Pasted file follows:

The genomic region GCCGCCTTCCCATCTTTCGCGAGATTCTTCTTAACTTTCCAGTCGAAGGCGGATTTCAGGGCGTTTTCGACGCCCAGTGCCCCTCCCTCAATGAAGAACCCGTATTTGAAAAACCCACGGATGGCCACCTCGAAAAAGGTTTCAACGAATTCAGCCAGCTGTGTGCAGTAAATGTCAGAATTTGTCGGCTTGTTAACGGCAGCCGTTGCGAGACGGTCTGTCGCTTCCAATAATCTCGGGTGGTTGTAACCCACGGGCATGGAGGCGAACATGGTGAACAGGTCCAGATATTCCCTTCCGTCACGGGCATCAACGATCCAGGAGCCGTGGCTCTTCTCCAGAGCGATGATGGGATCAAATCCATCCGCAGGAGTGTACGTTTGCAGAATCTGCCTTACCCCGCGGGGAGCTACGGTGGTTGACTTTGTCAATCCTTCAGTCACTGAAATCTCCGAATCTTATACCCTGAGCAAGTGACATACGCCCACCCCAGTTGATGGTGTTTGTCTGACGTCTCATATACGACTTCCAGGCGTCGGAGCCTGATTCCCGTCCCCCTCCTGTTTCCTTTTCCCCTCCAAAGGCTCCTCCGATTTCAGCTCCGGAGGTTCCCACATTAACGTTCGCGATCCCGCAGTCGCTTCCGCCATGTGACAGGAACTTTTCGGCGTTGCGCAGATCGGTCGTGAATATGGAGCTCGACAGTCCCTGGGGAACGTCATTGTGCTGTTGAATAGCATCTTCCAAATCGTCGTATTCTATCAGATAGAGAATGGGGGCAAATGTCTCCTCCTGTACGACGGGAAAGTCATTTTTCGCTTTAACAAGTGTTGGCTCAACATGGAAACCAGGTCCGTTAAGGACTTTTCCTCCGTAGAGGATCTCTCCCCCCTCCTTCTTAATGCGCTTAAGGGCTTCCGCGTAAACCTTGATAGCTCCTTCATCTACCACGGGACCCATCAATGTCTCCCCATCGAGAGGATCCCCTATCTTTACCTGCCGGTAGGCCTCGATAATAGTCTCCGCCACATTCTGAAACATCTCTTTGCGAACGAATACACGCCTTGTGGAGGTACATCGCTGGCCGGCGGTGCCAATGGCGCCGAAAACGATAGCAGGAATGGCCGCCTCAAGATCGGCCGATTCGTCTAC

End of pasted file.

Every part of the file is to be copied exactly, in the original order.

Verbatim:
The genomic region GCCGCCTTCCCATCTTTCGCGAGATTCTTCTTAACTTTCCAGTCGAAGGCGGATTTCAGGGCGTTTTCGACGCCCAGTGCCCCTCCCTCAATGAAGAACCCGTATTTGAAAAACCCACGGATGGCCACCTCGAAAAAGGTTTCAACGAATTCAGCCAGCTGTGTGCAGTAAATGTCAGAATTTGTCGGCTTGTTAACGGCAGCCGTTGCGAGACGGTCTGTCGCTTCCAATAATCTCGGGTGGTTGTAACCCACGGGCATGGAGGCGAACATGGTGAACAGGTCCAGATATTCCCTTCCGTCACGGGCATCAACGATCCAGGAGCCGTGGCTCTTCTCCAGAGCGATGATGGGATCAAATCCATCCGCAGGAGTGTACGTTTGCAGAATCTGCCTTACCCCGCGGGGAGCTACGGTGGTTGACTTTGTCAATCCTTCAGTCACTGAAATCTCCGAATCTTATACCCTGAGCAAGTGACATACGCCCACCCCAGTTGATGGTGTTTGTCTGACGTCTCATATACGACTTCCAGGCGTCGGAGCCTGATTCCCGTCCCCCTCCTGTTTCCTTTTCCCCTCCAAAGGCTCCTCCGATTTCAGCTCCGGAGGTTCCCACATTAACGTTCGCGATCCCGCAGTCGCTTCCGCCATGTGACAGGAACTTTTCGGCGTTGCGCAGATCGGTCGTGAATATGGAGCTCGACAGTCCCTGGGGAACGTCATTGTGCTGTTGAATAGCATCTTCCAAATCGTCGTATTCTATCAGATAGAGAATGGGGGCAAATGTCTCCTCCTGTACGACGGGAAAGTCATTTTTCGCTTTAACAAGTGTTGGCTCAACATGGAAACCAGGTCCGTTAAGGACTTTTCCTCCGTAGAGGATCTCTCCCCCCTCCTTCTTAATGCGCTTAAGGGCTTCCGCGTAAACCTTGATAGCTCCTTCATCTACCACGGGACCCATCAATGTCTCCCCATCGAGAGGATCCCCTATCTTTACCTGCCGGTAGGCCTCGATAATAGTCTCCGCCACATTCTGAAACATCTCTTTGCGAACGAATACACGCCTTGTGGAGGTACATCGCTGGCCGGCGGTGCCAATGGCGCCGAAAACGATAGCAGGAATGGCCGCCTCAAGATCGGCCGATTCGTCTAC